Objectors say new swim charges are ‘social cleansing’ of Heath ponds
City of London say swimming is affordable
23 July, 2020 — By Dan Carrier
A PROMISED hardship fund to help swimmers who cannot afford the price of a dip in Hampstead Heath’s ponds has yet to be set up – despite it being considered a key plank of the City of London’s new charging strategy, campaigners say.
The Heath managers have introduced compulsory tickets to use the three ponds on the open space, and since reopening two weeks ago after lockdown, anyone wishing to plunge in must book a slot online first.
The decision to end a 200-year-old tradition of being able to turn up and swim for free has been met with anger – and now swimmers claim the City are neglecting those most economically disadvantaged.
Kenwood Ladies Pond chairwoman Mary Powell said: “We are seeing the social cleansing of the swimming ponds, as only those with the financial and digital means to book places and be online at just the right moment are going to get swims, except for a lucky few who have the right contacts to get telephone assistance from Heath staff.”
The City say they already heavily subsidise the swimming facilities, and that the new system is a fair way to ensure those who swim contribute to their management.
They add that due to advice from the Health and Safety Executive, following the death of a swimmer last summer, coupled with increased demand, they need to employ more lifeguards.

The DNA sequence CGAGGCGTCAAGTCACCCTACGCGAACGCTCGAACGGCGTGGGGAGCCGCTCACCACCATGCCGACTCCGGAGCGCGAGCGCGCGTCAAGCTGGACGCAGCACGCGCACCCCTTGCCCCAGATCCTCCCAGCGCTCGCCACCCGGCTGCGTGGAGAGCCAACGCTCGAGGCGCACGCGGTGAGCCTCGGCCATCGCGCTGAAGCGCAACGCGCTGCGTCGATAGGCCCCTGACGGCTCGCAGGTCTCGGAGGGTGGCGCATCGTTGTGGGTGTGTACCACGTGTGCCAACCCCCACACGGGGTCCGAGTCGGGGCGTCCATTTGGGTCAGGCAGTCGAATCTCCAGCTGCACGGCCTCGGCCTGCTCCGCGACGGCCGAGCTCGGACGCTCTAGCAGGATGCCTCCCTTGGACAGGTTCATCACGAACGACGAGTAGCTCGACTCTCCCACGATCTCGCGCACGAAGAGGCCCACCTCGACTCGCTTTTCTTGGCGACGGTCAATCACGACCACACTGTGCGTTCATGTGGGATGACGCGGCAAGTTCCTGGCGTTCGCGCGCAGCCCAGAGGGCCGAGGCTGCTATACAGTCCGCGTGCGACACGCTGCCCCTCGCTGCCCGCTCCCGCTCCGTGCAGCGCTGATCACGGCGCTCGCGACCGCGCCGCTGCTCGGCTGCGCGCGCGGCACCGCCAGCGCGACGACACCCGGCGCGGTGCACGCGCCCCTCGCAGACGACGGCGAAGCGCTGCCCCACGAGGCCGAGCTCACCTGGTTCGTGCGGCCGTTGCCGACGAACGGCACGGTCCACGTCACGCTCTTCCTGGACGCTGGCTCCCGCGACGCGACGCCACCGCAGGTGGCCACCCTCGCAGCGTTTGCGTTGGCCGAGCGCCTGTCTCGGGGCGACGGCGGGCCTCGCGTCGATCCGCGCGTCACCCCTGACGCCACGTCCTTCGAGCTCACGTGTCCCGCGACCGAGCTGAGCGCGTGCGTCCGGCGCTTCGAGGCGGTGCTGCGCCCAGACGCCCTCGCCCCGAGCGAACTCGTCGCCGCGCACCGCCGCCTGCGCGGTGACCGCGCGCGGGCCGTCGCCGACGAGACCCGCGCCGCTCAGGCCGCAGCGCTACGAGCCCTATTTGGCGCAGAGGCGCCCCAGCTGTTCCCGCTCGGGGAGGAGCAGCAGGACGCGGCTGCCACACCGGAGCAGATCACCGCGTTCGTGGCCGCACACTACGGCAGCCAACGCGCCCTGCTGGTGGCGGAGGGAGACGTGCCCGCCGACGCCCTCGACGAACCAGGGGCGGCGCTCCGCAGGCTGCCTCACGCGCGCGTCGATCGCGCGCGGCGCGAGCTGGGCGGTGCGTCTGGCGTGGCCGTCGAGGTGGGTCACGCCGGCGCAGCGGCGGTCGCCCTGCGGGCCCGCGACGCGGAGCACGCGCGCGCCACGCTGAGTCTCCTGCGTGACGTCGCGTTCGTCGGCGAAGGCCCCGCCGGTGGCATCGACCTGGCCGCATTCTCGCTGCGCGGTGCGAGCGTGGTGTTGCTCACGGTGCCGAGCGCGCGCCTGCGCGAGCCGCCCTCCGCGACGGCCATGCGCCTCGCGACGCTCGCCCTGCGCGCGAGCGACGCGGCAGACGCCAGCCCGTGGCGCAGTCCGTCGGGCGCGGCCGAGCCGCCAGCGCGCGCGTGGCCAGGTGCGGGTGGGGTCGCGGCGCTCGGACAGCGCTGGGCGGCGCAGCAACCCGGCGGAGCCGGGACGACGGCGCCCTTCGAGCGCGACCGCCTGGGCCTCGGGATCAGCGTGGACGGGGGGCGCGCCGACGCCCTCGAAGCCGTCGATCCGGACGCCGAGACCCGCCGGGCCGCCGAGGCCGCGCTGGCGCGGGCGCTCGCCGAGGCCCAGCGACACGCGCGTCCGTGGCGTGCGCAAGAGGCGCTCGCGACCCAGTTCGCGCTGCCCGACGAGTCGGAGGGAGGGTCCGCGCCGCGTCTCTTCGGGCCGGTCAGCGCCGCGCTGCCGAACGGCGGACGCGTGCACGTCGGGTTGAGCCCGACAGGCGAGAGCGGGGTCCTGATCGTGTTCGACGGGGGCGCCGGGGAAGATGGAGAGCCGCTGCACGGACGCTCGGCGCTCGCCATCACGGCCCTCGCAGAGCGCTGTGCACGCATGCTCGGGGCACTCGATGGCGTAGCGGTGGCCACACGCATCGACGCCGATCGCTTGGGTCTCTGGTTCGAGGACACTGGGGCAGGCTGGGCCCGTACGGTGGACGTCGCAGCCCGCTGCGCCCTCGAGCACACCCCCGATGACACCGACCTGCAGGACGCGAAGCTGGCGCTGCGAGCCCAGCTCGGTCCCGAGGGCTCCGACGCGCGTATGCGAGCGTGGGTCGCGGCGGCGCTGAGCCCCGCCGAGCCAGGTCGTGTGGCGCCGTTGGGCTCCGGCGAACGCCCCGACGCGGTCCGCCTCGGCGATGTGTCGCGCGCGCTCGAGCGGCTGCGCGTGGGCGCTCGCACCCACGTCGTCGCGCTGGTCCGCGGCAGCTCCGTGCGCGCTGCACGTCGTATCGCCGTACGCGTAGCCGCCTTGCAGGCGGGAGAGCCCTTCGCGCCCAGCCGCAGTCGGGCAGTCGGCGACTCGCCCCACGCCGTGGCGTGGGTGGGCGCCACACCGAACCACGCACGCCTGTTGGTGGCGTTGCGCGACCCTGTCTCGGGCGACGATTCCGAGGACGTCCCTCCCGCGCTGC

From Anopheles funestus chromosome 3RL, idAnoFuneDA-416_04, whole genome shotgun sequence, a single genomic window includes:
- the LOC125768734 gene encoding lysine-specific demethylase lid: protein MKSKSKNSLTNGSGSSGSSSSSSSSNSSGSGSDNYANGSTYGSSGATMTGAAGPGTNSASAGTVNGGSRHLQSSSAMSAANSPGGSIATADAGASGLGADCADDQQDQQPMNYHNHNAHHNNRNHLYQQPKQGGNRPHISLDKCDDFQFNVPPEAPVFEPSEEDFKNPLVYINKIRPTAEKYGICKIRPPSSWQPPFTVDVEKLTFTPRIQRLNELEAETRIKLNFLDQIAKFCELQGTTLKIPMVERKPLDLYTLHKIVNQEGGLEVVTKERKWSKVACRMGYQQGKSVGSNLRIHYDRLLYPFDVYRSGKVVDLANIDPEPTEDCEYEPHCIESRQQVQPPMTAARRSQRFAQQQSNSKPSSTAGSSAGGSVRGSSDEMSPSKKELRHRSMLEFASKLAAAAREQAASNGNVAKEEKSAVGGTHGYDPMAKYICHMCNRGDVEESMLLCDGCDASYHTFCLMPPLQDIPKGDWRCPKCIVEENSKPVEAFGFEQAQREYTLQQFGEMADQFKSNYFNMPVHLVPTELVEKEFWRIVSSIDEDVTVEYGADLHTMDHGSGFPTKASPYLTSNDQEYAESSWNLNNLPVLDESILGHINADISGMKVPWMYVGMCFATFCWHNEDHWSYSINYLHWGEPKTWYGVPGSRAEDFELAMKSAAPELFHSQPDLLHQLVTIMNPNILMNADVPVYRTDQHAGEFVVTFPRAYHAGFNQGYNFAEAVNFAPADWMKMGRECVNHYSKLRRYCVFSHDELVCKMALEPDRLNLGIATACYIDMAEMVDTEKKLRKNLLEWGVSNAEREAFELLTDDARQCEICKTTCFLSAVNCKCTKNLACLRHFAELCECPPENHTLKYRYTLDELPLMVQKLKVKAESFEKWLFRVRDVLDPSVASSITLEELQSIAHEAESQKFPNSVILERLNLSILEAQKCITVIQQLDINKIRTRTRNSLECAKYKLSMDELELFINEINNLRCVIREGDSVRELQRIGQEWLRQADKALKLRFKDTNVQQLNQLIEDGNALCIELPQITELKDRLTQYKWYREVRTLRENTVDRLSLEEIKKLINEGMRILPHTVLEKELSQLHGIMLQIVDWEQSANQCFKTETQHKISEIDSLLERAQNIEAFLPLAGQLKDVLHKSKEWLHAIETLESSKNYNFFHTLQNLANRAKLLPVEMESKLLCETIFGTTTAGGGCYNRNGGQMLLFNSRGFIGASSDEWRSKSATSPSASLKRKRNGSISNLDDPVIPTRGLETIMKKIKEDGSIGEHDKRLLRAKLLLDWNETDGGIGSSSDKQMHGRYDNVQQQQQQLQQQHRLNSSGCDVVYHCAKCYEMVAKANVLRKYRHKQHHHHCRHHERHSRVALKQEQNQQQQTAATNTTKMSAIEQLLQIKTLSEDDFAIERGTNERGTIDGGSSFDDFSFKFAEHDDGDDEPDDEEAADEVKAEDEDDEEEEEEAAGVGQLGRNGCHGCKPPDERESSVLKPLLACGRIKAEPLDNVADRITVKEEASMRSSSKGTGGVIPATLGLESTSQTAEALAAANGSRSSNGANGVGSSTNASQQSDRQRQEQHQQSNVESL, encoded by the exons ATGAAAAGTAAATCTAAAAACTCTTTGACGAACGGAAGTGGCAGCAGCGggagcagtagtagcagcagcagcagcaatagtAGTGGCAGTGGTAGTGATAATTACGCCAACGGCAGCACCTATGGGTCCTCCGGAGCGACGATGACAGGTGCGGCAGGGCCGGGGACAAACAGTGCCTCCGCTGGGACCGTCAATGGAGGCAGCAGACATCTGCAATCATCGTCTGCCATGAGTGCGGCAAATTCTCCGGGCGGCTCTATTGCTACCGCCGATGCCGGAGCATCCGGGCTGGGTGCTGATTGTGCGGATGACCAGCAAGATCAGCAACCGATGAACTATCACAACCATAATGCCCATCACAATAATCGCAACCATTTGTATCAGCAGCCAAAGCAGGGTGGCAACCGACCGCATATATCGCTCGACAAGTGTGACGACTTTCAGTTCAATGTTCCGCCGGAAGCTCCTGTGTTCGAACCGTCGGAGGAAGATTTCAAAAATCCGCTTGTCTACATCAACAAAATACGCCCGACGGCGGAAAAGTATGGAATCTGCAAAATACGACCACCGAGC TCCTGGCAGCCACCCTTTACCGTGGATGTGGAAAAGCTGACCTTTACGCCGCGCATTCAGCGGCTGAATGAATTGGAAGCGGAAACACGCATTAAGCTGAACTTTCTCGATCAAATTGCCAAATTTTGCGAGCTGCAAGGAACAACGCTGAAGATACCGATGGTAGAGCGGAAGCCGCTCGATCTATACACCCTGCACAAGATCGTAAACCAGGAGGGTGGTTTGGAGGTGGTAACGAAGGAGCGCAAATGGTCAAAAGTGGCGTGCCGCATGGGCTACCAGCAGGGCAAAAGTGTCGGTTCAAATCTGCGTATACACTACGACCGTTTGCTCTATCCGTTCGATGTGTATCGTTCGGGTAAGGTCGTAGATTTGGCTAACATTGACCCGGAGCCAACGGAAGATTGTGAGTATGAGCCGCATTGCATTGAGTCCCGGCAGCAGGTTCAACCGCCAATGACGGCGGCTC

And they say they are looking into setting up the proposed hardship fund, which was agreed at the Heath management committee’s March meeting when members voted to bring in charges.
Swimming associations have criticised the City’s new online service, complaining of frequent crashes.
The City say it had to be introduced due to strict rules over social distancing and managing crowds – and they hope it will be temporary. They have also set up a phone number for those who can’t access the website.
Ms Powell added: “The ponds are not currently open to people of all backgrounds, as it is very difficult to book if you cannot be online the moment tickets are released, which will includes a lot of key workers on duty in essential services. The KLPA has received feedback from older swimmers as well as swimmers with disabilities about how difficult this online system is to use, as well as it being largely unavailable to the Orthodox Jewish community.”
“The cost is also going to be prohibitive for increasing numbers of would-be swimmers as we emerge from lockdown into economic uncertainty. The daily cost of £4, or even £2.40, is more than a daily food budget for many people.”
Heath management committee chairwoman Anne Fairweather said: “The Heath’s three swimming ponds are accessible to Londoners of all abilities and backgrounds. We are providing cheap, subsidised swimming with fair pricing, with concessions bringing down the cost of adult swimming to as low as £2.40, 365 days a year.”
“These affordable prices – including a freeze in season ticket charges for next year – were agreed by the elected Hampstead Heath Management Committee following a consultation with swimmers and other user groups and an equality impact assessment.”